|Cynthia at the Texas Library Association conference|
On September 15, 1963, 49 years ago today, three racist vigilantes—one of them nicknamed “Dynamite Bob” because of all the bombs he lobbed—blew up Sixteenth Street Baptist Church in Birmingham, Alabama.
For the previous six months, this church had been the headquarters for civil rights protests, which, in July, had finally forced the city to rescind its onerous Segregation Ordinances.
The resulting blast killed four black girls and blinded another.
In my book, We’ve Got a Job: The 1963 Birmingham Children’s March (Peachtree, 2012), I describe these events through the voices and experiences of four young activists.
In explaining how I found—and cajoled the life-stories from—the “main characters” in my debut middle-grade nonfiction book, We’ve Got a Job: The 1963 Birmingham Children’s March (Peachtree, 2012), I’ve often said that I felt like a telephone insurance salesman or a door-to-door Ginzu knife pusher, making cold calls.
“Hello. My name is Cynthia Levinson, and have I got a deal for you! Just tell me every embarrassing detail about yourself, and, if I find a publisher, I’ll make you infamous.”
Why would any sane person, outside of reality TV, sign on to this crazy deal? Why would anyone agree to spill all to a novice writer in exchange for nothing, not even a vegetable peeler?
The four main interviewees—Audrey Faye Hendricks, Washington Booker III., Arnetta Streeter Gary, and James W. Stewart—would answer that they wanted young people today to know how they and over 3,000 other black children in Birmingham, Alabama had marched and gone to jail to desegregate what Dr. Martin Luther King, Jr. called the most racially violent city in America.
I suspect that, when they agreed to talk with me, they had no idea how many of their secrets, some held for nearly 50 years, would be revealed in the telling.
In 2004, Terry Gross, the host of National Public Radio’s Fresh Air, published a collection of the interviews she conducted for the program in a book called All I Did Was Ask. Such a deceptively tongue-in-cheek title!
As Gross acknowledges in her Introduction, “I violate many rules of polite conversation in my interviews.” As an avid listener to Fresh Air, I can attest that she poses decidedly impolite inquiries but she does so deftly and effectively. As a result, her interviews often elicit, as she intends, “a revelation about my guest’s life.” Her techniques are all the more remarkable, given that her interviews last barely more than an hour.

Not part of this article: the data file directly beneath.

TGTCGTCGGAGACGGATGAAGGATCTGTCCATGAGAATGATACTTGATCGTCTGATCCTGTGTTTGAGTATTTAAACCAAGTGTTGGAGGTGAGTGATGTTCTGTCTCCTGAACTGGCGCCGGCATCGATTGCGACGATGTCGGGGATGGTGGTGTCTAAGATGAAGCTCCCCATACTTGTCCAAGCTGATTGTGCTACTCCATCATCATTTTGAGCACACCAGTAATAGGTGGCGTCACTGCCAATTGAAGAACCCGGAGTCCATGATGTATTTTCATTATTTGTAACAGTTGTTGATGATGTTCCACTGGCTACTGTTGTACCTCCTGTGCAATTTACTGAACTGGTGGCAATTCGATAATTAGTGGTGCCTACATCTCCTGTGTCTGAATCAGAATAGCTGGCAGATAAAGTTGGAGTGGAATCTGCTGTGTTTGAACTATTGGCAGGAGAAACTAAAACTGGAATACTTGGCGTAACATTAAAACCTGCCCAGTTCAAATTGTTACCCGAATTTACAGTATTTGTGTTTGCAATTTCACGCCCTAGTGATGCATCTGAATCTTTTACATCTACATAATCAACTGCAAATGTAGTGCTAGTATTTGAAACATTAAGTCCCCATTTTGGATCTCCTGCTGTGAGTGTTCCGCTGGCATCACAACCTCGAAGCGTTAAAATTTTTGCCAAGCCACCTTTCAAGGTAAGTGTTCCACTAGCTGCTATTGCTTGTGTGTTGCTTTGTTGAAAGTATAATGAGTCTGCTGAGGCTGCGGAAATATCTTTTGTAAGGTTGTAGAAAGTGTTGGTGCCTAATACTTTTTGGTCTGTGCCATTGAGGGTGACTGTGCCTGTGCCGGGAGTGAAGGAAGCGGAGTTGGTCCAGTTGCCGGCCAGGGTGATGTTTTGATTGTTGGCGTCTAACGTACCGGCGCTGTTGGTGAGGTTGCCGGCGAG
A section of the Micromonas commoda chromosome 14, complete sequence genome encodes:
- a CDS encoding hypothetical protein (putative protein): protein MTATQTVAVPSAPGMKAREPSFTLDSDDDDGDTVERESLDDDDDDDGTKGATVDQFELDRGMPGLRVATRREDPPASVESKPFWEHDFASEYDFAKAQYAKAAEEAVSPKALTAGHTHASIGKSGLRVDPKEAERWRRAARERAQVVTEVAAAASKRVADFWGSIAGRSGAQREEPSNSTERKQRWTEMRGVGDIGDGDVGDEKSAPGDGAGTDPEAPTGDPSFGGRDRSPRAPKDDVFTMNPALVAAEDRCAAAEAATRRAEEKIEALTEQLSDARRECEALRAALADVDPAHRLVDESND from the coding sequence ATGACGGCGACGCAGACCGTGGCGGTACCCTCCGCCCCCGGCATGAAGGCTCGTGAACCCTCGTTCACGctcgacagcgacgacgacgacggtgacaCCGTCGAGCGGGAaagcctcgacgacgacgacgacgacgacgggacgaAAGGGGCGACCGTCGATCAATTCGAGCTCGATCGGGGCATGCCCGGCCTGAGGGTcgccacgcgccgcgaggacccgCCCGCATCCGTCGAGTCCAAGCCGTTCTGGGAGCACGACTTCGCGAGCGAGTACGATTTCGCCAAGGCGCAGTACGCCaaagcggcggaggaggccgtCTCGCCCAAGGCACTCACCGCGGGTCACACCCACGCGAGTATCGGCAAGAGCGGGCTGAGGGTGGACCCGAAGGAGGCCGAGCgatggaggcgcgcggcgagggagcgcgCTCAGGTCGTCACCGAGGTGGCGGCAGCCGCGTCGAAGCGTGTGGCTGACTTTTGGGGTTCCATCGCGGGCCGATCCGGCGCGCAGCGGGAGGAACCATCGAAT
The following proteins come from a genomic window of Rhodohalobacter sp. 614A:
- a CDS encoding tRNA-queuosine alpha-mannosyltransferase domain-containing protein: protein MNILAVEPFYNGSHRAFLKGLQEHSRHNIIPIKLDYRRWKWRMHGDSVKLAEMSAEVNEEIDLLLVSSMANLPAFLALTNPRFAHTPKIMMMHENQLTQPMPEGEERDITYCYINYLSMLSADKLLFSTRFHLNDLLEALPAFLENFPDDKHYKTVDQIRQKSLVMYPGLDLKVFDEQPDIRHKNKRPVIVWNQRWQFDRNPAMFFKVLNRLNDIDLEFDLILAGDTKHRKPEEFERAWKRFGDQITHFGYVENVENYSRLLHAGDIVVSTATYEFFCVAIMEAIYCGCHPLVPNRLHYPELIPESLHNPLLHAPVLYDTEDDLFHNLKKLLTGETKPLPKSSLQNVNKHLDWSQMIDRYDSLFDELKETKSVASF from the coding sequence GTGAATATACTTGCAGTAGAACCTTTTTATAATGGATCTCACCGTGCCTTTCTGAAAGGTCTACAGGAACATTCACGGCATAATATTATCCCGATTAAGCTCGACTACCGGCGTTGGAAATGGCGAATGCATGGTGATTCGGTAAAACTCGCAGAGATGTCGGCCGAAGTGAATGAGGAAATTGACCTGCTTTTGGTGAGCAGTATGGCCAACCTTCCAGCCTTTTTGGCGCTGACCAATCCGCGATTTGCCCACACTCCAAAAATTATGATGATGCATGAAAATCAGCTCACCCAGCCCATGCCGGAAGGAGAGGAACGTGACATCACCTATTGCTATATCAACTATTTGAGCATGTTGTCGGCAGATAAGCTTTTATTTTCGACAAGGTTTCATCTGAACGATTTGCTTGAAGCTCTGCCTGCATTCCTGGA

If I replayed mine, on the other hand, end-to-end, they’d go on for days, possibly weeks. Unscrolled on pre-digital audiotape, they might stretch from Austin, where I live, to Birmingham. Unlike Terry Gross, I am an inefficient interviewer. One reason is that I wait. And, I wait. And, I wait.
During one of our early telephone conversations (I didn’t meet James until a year-and-a-half after we started talking), the volume and timbre of James’ voice suddenly dropped as he said, slowly and huskily, “The conditions in the jail were deplorable. Just. Deplorable.”
I could almost hear him shake his head as he recalled his astonishment and dismay at how he and the other teenaged prisoners were treated by the all-white Birmingham police force.
I waited for James to say more. But, my usually candid and eloquent interviewee seemed strangled. And, being a coward, as Gross admits she is, I choked up, too.
I couldn’t cough out the next obvious question and waited almost six months before I was ready to wind back to, “In what ways was the jail deplorable?” His responses were shocking.
But, like my eventual question, they were necessary to tell his story. “Deplorable” is an apt description but it is not a telling detail.
James’ explaining to me that his cell, which was built to accommodate 75 prisoners, was packed so tight with 300 to 400 young males that “we had to sleep in shifts [while] the rest stood around the walls” hits the reader between the eyes.
In researching and writing We’ve Got a Job, I knew that assertions require evidence, and statements beg for examples. The only way to uncover them, I learned, is to dig deep.
|Cynthia and Wash|
What, I wondered, for instance, did Wash Booker mean when he mentioned, over brunch at a pancake house, that he was a bad boy?
It meant, he told me when I finally asked, that “while everybody else was peacefully marching…we were more interested in hitting the policemen in the head with a rock.”